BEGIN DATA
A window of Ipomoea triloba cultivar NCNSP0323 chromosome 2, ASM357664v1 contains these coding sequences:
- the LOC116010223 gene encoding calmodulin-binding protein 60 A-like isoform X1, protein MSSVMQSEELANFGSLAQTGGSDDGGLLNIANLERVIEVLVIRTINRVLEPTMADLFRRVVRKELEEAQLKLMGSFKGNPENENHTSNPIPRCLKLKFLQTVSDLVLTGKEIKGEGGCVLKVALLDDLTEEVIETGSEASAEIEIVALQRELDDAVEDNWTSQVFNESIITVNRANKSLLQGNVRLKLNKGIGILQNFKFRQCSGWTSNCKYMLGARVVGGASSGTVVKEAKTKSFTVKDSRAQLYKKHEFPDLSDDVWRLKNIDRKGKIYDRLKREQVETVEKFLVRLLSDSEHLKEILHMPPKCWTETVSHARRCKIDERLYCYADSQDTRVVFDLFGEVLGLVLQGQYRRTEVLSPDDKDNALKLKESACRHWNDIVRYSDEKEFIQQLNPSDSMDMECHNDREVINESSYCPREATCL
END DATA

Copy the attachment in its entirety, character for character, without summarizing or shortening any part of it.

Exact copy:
A window of Ipomoea triloba cultivar NCNSP0323 chromosome 2, ASM357664v1 contains these coding sequences:
- the LOC116010223 gene encoding calmodulin-binding protein 60 A-like isoform X1, protein MSSVMQSEELANFGSLAQTGGSDDGGLLNIANLERVIEVLVIRTINRVLEPTMADLFRRVVRKELEEAQLKLMGSFKGNPENENHTSNPIPRCLKLKFLQTVSDLVLTGKEIKGEGGCVLKVALLDDLTEEVIETGSEASAEIEIVALQRELDDAVEDNWTSQVFNESIITVNRANKSLLQGNVRLKLNKGIGILQNFKFRQCSGWTSNCKYMLGARVVGGASSGTVVKEAKTKSFTVKDSRAQLYKKHEFPDLSDDVWRLKNIDRKGKIYDRLKREQVETVEKFLVRLLSDSEHLKEILHMPPKCWTETVSHARRCKIDERLYCYADSQDTRVVFDLFGEVLGLVLQGQYRRTEVLSPDDKDNALKLKESACRHWNDIVRYSDEKEFIQQLNPSDSMDMECHNDREVINESSYCPREATCL